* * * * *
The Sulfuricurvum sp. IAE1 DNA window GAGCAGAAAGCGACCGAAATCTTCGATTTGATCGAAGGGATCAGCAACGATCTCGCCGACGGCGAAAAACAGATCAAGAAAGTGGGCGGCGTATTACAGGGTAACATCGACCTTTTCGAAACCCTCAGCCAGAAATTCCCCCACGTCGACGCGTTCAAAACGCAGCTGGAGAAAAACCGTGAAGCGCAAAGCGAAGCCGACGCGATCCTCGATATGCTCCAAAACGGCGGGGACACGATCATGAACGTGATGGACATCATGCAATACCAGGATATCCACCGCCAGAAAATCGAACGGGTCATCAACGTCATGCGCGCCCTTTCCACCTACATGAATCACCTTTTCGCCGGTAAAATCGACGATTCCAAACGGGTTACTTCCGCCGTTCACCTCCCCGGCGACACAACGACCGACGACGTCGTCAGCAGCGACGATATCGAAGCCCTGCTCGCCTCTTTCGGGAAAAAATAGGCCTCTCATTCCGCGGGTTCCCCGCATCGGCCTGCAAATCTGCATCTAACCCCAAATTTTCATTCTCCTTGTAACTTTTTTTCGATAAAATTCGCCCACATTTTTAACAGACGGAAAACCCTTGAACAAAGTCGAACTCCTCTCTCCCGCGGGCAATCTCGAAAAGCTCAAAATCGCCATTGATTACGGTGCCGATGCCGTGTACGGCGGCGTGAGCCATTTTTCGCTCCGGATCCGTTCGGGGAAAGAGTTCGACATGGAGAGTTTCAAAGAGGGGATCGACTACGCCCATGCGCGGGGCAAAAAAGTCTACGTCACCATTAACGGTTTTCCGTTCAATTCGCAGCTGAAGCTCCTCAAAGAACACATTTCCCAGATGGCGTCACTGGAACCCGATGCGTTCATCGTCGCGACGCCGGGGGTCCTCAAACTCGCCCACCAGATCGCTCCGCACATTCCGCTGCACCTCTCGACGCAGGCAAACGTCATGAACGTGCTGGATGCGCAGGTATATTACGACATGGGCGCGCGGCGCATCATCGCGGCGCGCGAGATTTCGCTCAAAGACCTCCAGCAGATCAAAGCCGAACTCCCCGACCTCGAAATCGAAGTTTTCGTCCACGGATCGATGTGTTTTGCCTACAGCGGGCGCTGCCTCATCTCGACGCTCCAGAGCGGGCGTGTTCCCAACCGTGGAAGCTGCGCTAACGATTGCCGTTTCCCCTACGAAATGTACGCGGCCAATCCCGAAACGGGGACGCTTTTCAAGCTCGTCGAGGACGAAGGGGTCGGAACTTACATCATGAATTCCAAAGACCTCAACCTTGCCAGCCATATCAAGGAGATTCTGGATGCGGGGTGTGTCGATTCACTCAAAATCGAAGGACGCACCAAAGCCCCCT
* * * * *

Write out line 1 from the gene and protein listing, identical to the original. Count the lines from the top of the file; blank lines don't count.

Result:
The Sulfuricurvum sp. IAE1 DNA window GAGCAGAAAGCGACCGAAATCTTCGATTTGATCGAAGGGATCAGCAACGATCTCGCCGACGGCGAAAAACAGATCAAGAAAGTGGGCGGCGTATTACAGGGTAACATCGACCTTTTCGAAACCCTCAGCCAGAAATTCCCCCACGTCGACGCGTTCAAAACGCAGCTGGAGAAAAACCGTGAAGCGCAAAGCGAAGCCGACGCGATCCTCGATATGCTCCAAAACGGCGGGGACACGATCATGAACGTGATGGACATCATGCAATACCAGGATATCCACCGCCAGAAAATCGAACGGGTCATCAACGTCATGCGCGCCCTTTCCACCTACATGAATCACCTTTTCGCCGGTAAAATCGACGATTCCAAACGGGTTACTTCCGCCGTTCACCTCCCCGGCGACACAACGACCGACGACGTCGTCAGCAGCGACGATATCGAAGCCCTGCTCGCCTCTTTCGGGAAAAAATAGGCCTCTCATTCCGCGGGTTCCCCGCATCGGCCTGCAAATCTGCATCTAACCCCAAATTTTCATTCTCCTTGTAACTTTTTTTCGATAAAATTCGCCCACATTTTTAACAGACGGAAAACCCTTGAACAAAGTCGAACTCCTCTCTCCCGCGGGCAATCTCGAAAAGCTCAAAATCGCCATTGATTACGGTGCCGATGCCGTGTACGGCGGCGTGAGCCATTTTTCGCTCCGGATCCGTTCGGGGAAAGAGTTCGACATGGAGAGTTTCAAAGAGGGGATCGACTACGCCCATGCGCGGGGCAAAAAAGTCTACGTCACCATTAACGGTTTTCCGTTCAATTCGCAGCTGAAGCTCCTCAAAGAACACATTTCCCAGATGGCGTCACTGGAACCCGATGCGTTCATCGTCGCGACGCCGGGGGTCCTCAAACTCGCCCACCAGATCGCTCCGCACATTCCGCTGCACCTCTCGACGCAGGCAAACGTCATGAACGTGCTGGATGCGCAGGTATATTACGACATGGGCGCGCGGCGCATCATCGCGGCGCGCGAGATTTCGCTCAAAGACCTCCAGCAGATCAAAGCCGAACTCCCCGACCTCGAAATCGAAGTTTTCGTCCACGGATCGATGTGTTTTGCCTACAGCGGGCGCTGCCTCATCTCGACGCTCCAGAGCGGGCGTGTTCCCAACCGTGGAAGCTGCGCTAACGATTGCCGTTTCCCCTACGAAATGTACGCGGCCAATCCCGAAACGGGGACGCTTTTCAAGCTCGTCGAGGACGAAGGGGTCGGAACTTACATCATGAATTCCAAAGACCTCAACCTTGCCAGCCATATCAAGGAGATTCTGGATGCGGGGTGTGTCGATTCACTCAAAATCGAAGGACGCACCAAAGCCCCCT